Home is not a place, but a series of moment you take with you

Almost twelve years ago to the day, my wife and I moved into our first house – a traditional, side-hall colonial from the mid 1920’s. While beginning your career or solidifying your relationship with the exchange of vows certainly qualifies as being a full-fledged adult, I feel that buying your first home is tops on the list.

Beyond the financial burden, it’s a huge personal responsibility that really doesn’t come with a foolproof handbook, no matter what the experts might say. You learn as you go – from the mistakes and the successes – allowing you the esteemed title of “homeowner” that so many of us take pride in.

I remember my wife and I practically LIVED on Chips Ahoy sandwich cookies with Oreo cream inside for the first few weeks. While we had food in the house, it was a quick way of grabbing some nourishment (okay, not really much nourishment) in between repairing cracks and holes, ripping up carpets and painting ceilings and walls. I wish we kept track of how many packages we went through in our first month here, but I’d venture to say we may have been the only people buying them – they were cancelled not long after.

Fast forward twelve years later and this is our last week in what has surprisingly become our “starter home”. We had every intention of remaining here for the duration of our lives, but if there’s one thing you can definitively count on in life its change.

And so here we are, a week to the very day before we board a plane bound for Colorado and a new chapter in our already full lives. I came across this quote the other day and though it was not only timely but utterly accurate for how I’m feeling right now.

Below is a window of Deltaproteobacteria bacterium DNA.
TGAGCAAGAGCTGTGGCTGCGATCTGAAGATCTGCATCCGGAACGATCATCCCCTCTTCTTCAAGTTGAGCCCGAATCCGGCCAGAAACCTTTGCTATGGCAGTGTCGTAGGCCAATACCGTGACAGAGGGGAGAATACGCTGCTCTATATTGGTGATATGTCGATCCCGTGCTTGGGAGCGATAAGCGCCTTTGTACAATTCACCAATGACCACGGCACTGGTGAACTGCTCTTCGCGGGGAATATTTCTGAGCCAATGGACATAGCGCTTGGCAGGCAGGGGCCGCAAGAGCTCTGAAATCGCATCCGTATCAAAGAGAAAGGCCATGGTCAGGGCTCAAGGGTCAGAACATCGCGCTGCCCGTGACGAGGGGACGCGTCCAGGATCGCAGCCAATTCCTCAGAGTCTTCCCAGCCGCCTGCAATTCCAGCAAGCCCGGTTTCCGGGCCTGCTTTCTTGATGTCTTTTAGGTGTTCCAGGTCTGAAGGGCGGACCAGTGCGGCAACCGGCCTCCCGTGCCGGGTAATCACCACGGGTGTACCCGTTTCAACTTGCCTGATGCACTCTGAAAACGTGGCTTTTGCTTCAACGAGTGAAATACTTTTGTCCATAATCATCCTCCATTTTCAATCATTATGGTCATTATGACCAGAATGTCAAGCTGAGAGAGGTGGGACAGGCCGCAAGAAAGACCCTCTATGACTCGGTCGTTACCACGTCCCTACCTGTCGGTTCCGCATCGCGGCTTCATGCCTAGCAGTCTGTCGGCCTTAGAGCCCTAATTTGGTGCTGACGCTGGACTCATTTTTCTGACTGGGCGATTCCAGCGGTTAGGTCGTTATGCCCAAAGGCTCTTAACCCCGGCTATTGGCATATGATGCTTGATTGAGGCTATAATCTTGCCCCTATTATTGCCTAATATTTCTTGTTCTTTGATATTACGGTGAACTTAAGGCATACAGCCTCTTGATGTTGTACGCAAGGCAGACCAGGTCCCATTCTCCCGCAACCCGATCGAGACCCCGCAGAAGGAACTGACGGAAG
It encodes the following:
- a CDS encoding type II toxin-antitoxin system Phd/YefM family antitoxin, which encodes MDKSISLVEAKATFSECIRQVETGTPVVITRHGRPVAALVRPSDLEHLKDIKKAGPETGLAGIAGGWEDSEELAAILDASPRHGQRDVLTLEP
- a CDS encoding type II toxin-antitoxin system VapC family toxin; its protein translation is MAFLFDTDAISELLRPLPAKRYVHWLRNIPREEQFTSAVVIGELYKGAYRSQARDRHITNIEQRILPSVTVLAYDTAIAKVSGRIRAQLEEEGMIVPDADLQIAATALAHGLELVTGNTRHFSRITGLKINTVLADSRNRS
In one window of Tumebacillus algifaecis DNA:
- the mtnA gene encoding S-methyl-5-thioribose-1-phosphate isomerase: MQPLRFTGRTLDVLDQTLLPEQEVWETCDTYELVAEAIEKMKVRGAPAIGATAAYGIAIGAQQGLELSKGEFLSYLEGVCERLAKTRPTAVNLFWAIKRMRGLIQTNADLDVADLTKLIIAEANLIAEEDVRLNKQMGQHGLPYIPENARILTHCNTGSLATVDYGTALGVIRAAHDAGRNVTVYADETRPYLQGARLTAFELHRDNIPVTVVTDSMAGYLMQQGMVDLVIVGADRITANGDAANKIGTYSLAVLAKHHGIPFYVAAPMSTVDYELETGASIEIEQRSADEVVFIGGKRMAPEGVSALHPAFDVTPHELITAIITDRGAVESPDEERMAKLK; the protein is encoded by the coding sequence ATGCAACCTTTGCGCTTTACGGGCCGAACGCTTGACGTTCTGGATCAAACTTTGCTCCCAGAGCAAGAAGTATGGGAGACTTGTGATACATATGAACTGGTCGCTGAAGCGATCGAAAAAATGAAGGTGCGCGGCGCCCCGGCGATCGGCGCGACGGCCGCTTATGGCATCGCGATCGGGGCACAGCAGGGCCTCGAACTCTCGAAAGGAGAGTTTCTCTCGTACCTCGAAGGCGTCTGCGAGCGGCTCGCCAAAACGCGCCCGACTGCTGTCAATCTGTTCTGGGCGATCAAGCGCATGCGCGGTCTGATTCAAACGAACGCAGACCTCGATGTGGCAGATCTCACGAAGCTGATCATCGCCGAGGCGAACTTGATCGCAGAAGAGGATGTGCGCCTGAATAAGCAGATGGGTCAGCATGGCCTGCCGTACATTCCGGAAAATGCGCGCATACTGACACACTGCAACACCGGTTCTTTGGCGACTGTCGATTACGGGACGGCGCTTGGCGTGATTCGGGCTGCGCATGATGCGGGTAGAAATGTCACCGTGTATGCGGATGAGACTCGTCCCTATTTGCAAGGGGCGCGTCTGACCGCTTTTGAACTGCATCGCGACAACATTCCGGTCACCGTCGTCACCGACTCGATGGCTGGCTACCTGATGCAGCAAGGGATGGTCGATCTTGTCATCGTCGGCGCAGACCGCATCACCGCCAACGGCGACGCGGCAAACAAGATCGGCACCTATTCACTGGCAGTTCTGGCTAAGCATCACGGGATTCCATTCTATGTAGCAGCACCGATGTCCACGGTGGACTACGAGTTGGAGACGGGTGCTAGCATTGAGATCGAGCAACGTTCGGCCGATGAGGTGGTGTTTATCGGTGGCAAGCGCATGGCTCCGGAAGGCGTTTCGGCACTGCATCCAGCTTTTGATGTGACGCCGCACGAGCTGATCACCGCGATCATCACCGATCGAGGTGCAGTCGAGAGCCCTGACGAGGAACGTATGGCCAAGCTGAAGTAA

“Home wasn’t a set house, or a single town on a map. It was wherever the people who loved you were, whenever you were together. Not a place, but a moment, and then another, building on each other like bricks to create a solid shelter that you take with you for your entire life, wherever you may go.”
― Sarah Dessen, What Happened to Goodbye

Today, while meandering through a local retailer, I came across an end cap which was stacked with cookies – Chips Ahoy cookies to be exact. As I got a little closer I had a huge grin on my face – like a little kid who just eyed his next favorite treat. But my appetite had nothing to do with my delight. You see Chips Ahoy just released a new cookie – a chocolate chip filled with Oreo cream. I’d be lying if this sentimental sap didn’t find himself with a little tear in the corner of his eye.

Pretty much the same cookies we found ourselves addicted to almost twelve years ago to the day, I now randomly stumbled upon in a store I rarely if ever frequent. While some might consider this reality slightly pathetic, it cemented for me something I guess I’ve always known.

Like Dessen says, home “was wherever the people who loved you were.” All the wonderful memories of that first month in our first home had more to do with the person I was sharing them with than the house itself. We were creating “a solid shelter that you take with you for your entire life” and I was reminded of that fact by something as simple as a $3 package of cookies.

I bought that pack of cookies and truthfully could care less if I ever eat them. I just can’t wait to see the look on my wife’s face when I give them to her because I have no doubt she’ll be thinking the same things I was.

Stephanie Perkins writes in her book Anna and the French Kiss, “For the two of us, home isn’t a place. It is a person. And we are finally home.”

No matter where I go, as long as my wife and I are always together, it will always feel like home.